Boy, it’s good to be here, invading a tiny corner of cyberspace as the new life sciences columnist for Xconomy.
It is a journalist’s dream to be given free rein, and unlimited real estate, to write about the subjects she thinks matter. As a newspaper reporter (more about me here) the pressure to keep stories short was frustrating. It was hard to land an article on the front page. With The Pulse, I’m glad to be free from these constraints, but I face a different predicament: I know I’m just a click away from oblivion. The world doesn’t need another pundit. So I’ll try my best to use this soapbox wisely. And I really want this to be interactive so please write to me (at email@example.com) or post below with feedback, tips, and comments.
This is an interesting week to be launching my first column. Wall Street is again under scrutiny, thanks to the suit brought against Goldman Sachs by the Securities and Exchange Commission. At the center of the clash are complex debt structures (“collateralized debt obligations”—who comes up with those names?) that were concocted by Goldman, among other players, and sold as novel products to investors. It allegedly wasn’t completely transparent how these products were built, but that didn’t seem to matter. People trusted people. A product essentially set to fail was sold to the public, or so we’re told.
From my financially unsophisticated 10-mile view, I wonder: how could something like this happen? How could companies sell to the public a product that they knew would likely fail?
Come to think of it, that’s not too dissimilar from the question posed in 2004 to Merck & Co. as it stood accused by thousands of patients of knowing about the deadly side effects of Vioxx years before it recalled the drug. (The company never accepted liability and settled in 2007 for $4.85 billion.) Similarly, Guidant, which was later acquired by Boston Scientific, fueled public outrage in 2005 for allegedly selling cardiac defibrillators that it knew might be defective (that suit was settled as well). There are plenty more examples like these. Even the Food and Drug Administration has at times faced this kind of scrutiny–it has been admonished for approving drugs and devices despite advice to the contrary due to safety red flags. When those products turn out to have serious side effects, the outcry begins. How could they, people ask. Isn’t the FDA here to protect us?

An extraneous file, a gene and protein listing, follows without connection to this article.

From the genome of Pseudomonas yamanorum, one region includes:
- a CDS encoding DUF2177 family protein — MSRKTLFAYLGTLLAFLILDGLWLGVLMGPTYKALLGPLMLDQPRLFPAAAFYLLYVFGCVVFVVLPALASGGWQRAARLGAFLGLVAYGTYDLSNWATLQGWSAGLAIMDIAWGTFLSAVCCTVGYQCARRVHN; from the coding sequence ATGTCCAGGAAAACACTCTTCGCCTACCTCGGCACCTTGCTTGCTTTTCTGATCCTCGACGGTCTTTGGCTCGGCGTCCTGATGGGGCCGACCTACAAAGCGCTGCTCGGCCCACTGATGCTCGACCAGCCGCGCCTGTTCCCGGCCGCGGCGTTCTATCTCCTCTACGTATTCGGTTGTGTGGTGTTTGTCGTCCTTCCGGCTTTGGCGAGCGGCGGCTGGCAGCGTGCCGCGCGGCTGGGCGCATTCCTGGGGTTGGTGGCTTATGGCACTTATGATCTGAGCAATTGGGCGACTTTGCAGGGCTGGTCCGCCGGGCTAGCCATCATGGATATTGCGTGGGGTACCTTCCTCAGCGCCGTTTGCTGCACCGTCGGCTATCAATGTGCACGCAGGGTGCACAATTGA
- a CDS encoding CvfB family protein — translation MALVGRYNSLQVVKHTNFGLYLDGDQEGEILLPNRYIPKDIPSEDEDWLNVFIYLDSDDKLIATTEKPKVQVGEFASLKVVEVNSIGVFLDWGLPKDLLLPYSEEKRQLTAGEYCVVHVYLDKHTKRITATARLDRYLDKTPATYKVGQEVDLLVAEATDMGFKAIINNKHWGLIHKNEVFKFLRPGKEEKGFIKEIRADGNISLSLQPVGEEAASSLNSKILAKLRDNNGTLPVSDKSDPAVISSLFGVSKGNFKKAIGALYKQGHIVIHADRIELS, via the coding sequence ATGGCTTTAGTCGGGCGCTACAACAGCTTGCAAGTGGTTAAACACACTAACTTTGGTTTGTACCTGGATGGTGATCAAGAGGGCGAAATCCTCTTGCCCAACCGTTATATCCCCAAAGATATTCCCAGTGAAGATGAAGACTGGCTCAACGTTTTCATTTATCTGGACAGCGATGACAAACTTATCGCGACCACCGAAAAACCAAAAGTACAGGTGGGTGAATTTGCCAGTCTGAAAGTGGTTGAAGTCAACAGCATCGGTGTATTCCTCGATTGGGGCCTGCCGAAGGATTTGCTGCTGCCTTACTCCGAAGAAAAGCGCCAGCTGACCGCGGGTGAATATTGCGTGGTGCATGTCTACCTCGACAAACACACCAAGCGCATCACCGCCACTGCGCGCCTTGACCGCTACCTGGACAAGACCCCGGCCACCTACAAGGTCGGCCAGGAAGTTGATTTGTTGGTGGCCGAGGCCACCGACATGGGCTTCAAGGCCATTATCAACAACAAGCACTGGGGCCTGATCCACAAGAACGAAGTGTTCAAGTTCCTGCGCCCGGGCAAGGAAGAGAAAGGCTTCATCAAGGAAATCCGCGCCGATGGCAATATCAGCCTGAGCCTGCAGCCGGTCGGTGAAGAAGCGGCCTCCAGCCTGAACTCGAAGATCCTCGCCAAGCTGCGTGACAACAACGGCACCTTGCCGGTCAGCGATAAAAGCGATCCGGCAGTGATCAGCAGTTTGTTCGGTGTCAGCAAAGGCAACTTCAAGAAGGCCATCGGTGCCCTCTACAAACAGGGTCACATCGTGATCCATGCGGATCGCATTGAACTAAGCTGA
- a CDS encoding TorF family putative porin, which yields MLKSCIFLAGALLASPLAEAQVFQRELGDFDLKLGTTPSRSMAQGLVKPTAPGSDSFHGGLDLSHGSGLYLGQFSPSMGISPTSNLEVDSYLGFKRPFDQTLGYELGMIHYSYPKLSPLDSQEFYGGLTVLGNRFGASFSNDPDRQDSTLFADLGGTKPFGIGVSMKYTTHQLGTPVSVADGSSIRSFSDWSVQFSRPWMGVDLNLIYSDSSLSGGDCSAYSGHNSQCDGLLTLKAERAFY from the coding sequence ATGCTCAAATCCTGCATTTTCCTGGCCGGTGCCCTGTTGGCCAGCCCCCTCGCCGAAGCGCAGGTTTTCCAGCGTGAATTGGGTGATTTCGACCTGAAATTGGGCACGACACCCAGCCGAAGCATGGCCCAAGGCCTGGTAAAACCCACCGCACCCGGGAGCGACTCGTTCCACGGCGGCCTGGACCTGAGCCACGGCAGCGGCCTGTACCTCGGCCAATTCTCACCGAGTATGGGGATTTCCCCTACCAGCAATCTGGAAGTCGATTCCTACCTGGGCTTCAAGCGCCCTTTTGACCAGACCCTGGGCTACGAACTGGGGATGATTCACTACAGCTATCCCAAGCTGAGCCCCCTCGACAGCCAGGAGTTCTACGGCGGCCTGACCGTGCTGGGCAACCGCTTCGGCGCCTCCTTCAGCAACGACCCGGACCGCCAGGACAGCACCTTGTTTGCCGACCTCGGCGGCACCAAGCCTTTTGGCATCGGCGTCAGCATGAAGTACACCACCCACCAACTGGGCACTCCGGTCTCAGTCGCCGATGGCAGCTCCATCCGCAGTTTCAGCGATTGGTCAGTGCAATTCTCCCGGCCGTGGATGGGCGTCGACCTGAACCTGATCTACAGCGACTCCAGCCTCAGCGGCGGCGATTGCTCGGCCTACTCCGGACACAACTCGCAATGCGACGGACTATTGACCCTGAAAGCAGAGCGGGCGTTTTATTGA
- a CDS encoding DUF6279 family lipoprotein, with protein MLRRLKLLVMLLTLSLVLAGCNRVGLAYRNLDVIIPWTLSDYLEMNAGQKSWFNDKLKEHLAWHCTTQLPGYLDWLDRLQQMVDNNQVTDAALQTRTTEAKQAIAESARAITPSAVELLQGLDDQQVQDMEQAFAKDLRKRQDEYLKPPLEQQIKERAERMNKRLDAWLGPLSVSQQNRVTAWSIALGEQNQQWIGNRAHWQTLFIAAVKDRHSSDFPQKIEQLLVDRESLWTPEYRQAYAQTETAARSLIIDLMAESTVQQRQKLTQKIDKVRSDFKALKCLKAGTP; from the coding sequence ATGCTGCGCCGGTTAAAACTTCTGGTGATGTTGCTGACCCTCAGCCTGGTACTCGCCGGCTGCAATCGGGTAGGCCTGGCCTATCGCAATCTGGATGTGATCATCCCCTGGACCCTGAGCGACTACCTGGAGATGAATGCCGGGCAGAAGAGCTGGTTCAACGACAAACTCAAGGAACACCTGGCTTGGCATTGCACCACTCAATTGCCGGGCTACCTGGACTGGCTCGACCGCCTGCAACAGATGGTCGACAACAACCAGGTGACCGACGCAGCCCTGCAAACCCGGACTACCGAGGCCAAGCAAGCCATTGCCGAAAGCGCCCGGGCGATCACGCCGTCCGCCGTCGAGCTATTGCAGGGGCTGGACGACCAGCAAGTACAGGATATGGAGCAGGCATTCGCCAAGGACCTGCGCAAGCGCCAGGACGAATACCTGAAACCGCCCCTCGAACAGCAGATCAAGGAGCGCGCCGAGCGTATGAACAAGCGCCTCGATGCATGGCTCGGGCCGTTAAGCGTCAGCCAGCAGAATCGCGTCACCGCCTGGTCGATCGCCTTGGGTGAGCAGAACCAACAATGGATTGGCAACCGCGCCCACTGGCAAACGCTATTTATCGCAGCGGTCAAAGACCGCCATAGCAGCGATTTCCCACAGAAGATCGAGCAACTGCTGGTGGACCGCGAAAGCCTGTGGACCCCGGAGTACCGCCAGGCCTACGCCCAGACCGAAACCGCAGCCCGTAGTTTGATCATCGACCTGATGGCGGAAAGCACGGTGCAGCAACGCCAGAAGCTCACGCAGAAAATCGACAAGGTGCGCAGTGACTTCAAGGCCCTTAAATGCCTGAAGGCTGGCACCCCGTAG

It’s always easy to look back. The prism of hindsight splits the world into us versus them, the righteous and the crooked, but that’s an illusion. The real question is, at the moment when the Merck or the Guidant (or the Goldman Sachs) tragedies were brewing inside each of these companies, what were the protagonists thinking? Scandals don’t materialize overnight; they begin with tiptoeing around the boundaries of the norm, until it feels comfortable to push a little further and the lines between proper and improper blur. And no industry is immune from this.
In life sciences, the same web of self-interests that holds the enterprise together constantly threatens to tarnish it. Academic researchers want tenure and funding; the medical journals want to keep their citation indexes high and their names in the press. The media wants to ramp up circulation; the journalists want a Pulitzer. The biotechnology companies want to survive to the next funding round; the pharmaceutical companies need to sell their drugs. The FDA wants the media, the public, and Congress off its back.
To satisfy these interests, patients’ lives are sometimes jeopardized. It happens when a promising research study is smeared by a scientist so a competitor does not get published. Or when the result of a conflicted study is hyped and the journal, plus the academic institution or company responsible for the research, get prime time visibility. Or when a biotech company shelves a drug candidate because it isn’t sexy enough for its venture backers or might hinder a possible IPO. Or when a pharma company kills a program because it’s just not worth it to deal with the FDA’s stringent requirements for that indication. Or when the FDA bows to pressure, on either end of the spectrum, to clamp down on drug approvals or make drugs more readily available, making decisions that are not always guided by patients’ best interests.
These are all examples of selfishness, some at a small scale, and they are the seeds from which the scandals of the future grow. They happen because in the day-to-day it’s easy to lose sight of the overarching goal of life sciences: to improve patients’ lives.
I will leave you with one last thought: Imagine these collateralized debt obligations had been treated as drugs—or more to the point, if they were treated as drugs are supposed to be treated. Imagine if, as potential new products to be unleashed on the market, the companies that created them first had to submit a voluminous packet to the SEC describing what the CDOs’ “ingredients” were, exactly how they were created, and what population they were geared towards. Imagine if the SEC had then asked these investment firms to spend hundreds of millions of dollars testing them out in market models, and in volunteers, for two or three years. And after that, imagine if the results of all that testing were presented to an independent panel of financial experts and upon any concern that these products might hurt people the SEC denied them from entering the market. I know, I know—what an utterly unrealistic scenario. Yet what a different ending this story might have had.